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So does this seating depth seem okay for 38 special?

Discussion in 'Handloading and Reloading' started by gfanikf, Mar 4, 2013.

  1. gfanikf

    gfanikf Well-Known Member

    I'm intending to use the minimum Unique Load for a 158gr LSWC. By pleasant dumb luck this was my initial bullet seating. Seem in range between the min for load listed by Lee and the max OAL for the cartridge.

  2. ColtPythonElite

    ColtPythonElite Well-Known Member

    Seat and crimp in cannelure and work up a load from the minimum charge and don't worry about it.
  3. billybob44

    billybob44 Well-Known Member

    Right On...

    :D1.475" that your caliper is reading is the EXACT length listed in the Hodgdon Data for a 158gr. SWC, in .38Spl.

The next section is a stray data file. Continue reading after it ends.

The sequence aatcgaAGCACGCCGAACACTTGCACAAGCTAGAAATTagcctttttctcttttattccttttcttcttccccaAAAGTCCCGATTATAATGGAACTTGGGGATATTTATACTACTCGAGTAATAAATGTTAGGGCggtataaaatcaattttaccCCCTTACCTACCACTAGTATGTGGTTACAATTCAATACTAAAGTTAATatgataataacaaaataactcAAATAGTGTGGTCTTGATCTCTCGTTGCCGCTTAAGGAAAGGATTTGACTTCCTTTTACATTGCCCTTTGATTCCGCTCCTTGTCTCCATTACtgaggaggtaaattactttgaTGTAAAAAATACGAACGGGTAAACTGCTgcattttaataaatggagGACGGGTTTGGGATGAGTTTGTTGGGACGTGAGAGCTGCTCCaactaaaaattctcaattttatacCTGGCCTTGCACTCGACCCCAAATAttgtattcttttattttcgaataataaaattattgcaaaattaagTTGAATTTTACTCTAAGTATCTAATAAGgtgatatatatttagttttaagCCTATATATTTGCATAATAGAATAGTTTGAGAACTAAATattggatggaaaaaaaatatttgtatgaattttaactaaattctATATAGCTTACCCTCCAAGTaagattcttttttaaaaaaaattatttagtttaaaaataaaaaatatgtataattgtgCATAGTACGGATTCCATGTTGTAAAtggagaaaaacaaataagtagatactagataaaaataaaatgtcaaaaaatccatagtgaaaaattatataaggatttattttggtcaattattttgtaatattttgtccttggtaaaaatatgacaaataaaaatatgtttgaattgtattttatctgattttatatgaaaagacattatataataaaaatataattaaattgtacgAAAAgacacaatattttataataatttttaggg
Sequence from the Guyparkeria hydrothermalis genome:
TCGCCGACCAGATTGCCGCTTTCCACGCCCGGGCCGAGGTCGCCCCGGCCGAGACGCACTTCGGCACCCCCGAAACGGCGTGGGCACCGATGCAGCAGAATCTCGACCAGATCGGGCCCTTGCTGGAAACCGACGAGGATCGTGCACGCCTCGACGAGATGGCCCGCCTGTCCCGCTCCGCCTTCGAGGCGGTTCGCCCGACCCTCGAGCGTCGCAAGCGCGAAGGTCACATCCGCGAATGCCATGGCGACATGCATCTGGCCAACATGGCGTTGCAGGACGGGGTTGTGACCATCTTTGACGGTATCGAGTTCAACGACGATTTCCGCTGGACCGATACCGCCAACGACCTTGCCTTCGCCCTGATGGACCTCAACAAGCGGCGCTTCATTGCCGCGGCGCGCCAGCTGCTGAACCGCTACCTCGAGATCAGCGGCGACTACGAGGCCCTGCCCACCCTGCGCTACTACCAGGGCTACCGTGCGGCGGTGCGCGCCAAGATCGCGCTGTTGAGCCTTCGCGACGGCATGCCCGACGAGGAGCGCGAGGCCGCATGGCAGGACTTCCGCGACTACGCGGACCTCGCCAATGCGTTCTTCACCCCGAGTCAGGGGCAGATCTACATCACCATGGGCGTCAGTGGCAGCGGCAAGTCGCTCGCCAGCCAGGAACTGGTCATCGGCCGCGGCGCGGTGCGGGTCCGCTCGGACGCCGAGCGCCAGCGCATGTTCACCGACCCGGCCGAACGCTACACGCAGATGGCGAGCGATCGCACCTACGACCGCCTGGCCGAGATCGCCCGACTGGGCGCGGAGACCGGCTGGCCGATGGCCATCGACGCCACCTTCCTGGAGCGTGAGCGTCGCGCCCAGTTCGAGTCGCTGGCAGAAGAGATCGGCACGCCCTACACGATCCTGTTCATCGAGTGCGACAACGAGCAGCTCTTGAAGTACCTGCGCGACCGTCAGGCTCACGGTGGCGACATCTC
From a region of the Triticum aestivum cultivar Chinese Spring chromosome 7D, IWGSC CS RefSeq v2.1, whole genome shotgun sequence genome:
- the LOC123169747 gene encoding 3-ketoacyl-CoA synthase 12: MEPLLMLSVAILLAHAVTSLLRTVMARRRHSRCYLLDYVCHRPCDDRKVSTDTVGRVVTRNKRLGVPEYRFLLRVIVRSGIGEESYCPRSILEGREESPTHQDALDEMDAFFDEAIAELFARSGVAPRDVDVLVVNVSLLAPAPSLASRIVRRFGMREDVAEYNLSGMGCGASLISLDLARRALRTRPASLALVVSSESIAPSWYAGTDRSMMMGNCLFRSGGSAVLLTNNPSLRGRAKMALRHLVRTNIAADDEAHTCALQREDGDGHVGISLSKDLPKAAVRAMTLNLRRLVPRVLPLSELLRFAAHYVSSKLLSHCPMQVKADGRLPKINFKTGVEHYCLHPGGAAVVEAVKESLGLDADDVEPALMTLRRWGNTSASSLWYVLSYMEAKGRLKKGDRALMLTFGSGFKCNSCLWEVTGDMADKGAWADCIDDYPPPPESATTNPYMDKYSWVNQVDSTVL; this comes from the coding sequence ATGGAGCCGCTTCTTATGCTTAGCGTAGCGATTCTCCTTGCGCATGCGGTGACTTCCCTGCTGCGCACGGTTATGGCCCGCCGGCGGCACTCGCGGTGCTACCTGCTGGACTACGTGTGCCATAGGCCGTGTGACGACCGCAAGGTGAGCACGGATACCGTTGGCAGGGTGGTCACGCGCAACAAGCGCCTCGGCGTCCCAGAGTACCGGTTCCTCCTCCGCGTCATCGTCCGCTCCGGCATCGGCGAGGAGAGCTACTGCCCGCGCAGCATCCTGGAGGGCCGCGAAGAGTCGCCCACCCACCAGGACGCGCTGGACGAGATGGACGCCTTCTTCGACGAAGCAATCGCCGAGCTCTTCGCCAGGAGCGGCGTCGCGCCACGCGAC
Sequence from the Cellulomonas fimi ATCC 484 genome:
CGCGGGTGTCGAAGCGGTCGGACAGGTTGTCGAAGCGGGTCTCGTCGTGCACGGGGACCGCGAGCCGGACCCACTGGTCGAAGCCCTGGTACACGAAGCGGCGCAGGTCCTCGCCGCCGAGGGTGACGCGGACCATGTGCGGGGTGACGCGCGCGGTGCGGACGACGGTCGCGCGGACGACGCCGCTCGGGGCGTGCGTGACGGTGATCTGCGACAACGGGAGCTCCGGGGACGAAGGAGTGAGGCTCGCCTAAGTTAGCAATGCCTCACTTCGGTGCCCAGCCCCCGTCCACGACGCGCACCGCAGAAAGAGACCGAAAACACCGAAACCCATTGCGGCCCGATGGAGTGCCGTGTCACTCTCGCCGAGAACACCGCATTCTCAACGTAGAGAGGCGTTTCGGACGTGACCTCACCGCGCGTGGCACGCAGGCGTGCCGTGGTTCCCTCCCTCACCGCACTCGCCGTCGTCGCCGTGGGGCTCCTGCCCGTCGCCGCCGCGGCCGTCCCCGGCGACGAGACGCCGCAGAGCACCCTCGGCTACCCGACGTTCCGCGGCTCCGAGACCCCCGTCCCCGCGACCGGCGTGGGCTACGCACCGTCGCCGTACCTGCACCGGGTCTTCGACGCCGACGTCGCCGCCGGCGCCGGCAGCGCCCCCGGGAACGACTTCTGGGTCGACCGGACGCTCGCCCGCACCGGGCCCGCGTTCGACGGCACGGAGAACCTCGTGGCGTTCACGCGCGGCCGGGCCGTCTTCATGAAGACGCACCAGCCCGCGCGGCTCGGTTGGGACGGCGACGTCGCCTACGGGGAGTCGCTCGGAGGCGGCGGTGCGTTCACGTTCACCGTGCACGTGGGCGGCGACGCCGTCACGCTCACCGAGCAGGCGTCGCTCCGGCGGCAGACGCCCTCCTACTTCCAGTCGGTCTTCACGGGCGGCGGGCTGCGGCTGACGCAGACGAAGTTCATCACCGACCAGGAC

I would give them a good roll crimp+get to shooting...Bill.:)
  4. gfanikf

    gfanikf Well-Known Member

    Okay, it does actually seem to be right along the cannalure...well the part of the bullet painted blue. Definitely starting in the minimum, I want some nice light loads for shooting my Colt Cobra, no wrist breakers...and besides +P isn't good in the long run for the gun anyway.


    That said I can't get crimping figured out that well, but that just means watch some more youtube videos and read some more. I just can't visually tell what the hell even happened with the die! Lol
    Last edited: Mar 4, 2013
  5. beatledog7

    beatledog7 Well-Known Member